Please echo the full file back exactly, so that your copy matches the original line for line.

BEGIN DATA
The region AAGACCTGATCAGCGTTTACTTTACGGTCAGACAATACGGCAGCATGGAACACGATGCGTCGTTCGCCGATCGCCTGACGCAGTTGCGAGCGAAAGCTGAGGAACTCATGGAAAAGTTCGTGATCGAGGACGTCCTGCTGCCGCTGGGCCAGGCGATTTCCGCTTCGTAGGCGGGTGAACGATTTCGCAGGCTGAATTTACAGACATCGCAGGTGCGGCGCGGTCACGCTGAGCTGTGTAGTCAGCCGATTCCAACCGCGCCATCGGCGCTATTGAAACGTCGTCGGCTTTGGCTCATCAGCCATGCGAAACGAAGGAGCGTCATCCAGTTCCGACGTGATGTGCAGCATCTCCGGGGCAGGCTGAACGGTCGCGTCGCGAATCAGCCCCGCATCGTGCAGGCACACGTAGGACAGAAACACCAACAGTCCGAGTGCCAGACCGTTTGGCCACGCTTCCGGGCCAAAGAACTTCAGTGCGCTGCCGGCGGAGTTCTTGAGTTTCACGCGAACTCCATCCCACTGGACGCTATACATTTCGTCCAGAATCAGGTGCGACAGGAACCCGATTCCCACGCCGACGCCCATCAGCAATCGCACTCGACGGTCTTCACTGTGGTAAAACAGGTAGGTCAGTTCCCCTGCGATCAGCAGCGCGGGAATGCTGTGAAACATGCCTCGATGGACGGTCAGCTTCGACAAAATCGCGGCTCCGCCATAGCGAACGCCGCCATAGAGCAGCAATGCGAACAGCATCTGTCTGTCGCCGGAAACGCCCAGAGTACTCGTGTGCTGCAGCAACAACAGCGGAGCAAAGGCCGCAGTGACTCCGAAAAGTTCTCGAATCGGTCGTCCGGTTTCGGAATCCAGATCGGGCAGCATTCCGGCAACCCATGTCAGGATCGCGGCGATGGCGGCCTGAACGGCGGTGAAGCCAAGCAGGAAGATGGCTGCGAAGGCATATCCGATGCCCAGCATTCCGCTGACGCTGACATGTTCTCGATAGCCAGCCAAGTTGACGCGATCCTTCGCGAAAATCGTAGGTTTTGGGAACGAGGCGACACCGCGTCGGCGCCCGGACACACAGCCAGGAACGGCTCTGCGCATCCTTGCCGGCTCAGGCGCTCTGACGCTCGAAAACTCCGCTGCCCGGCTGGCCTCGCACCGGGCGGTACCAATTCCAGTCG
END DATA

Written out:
The region AAGACCTGATCAGCGTTTACTTTACGGTCAGACAATACGGCAGCATGGAACACGATGCGTCGTTCGCCGATCGCCTGACGCAGTTGCGAGCGAAAGCTGAGGAACTCATGGAAAAGTTCGTGATCGAGGACGTCCTGCTGCCGCTGGGCCAGGCGATTTCCGCTTCGTAGGCGGGTGAACGATTTCGCAGGCTGAATTTACAGACATCGCAGGTGCGGCGCGGTCACGCTGAGCTGTGTAGTCAGCCGATTCCAACCGCGCCATCGGCGCTATTGAAACGTCGTCGGCTTTGGCTCATCAGCCATGCGAAACGAAGGAGCGTCATCCAGTTCCGACGTGATGTGCAGCATCTCCGGGGCAGGCTGAACGGTCGCGTCGCGAATCAGCCCCGCATCGTGCAGGCACACGTAGGACAGAAACACCAACAGTCCGAGTGCCAGACCGTTTGGCCACGCTTCCGGGCCAAAGAACTTCAGTGCGCTGCCGGCGGAGTTCTTGAGTTTCACGCGAACTCCATCCCACTGGACGCTATACATTTCGTCCAGAATCAGGTGCGACAGGAACCCGATTCCCACGCCGACGCCCATCAGCAATCGCACTCGACGGTCTTCACTGTGGTAAAACAGGTAGGTCAGTTCCCCTGCGATCAGCAGCGCGGGAATGCTGTGAAACATGCCTCGATGGACGGTCAGCTTCGACAAAATCGCGGCTCCGCCATAGCGAACGCCGCCATAGAGCAGCAATGCGAACAGCATCTGTCTGTCGCCGGAAACGCCCAGAGTACTCGTGTGCTGCAGCAACAACAGCGGAGCAAAGGCCGCAGTGACTCCGAAAAGTTCTCGAATCGGTCGTCCGGTTTCGGAATCCAGATCGGGCAGCATTCCGGCAACCCATGTCAGGATCGCGGCGATGGCGGCCTGAACGGCGGTGAAGCCAAGCAGGAAGATGGCTGCGAAGGCATATCCGATGCCCAGCATTCCGCTGACGCTGACATGTTCTCGATAGCCAGCCAAGTTGACGCGATCCTTCGCGAAAATCGTAGGTTTTGGGAACGAGGCGACACCGCGTCGGCGCCCGGACACACAGCCAGGAACGGCTCTGCGCATCCTTGCCGGCTCAGGCGCTCTGACGCTCGAAAACTCCGCTGCCCGGCTGGCCTCGCACCGGGCGGTACCAATTCCAGTCG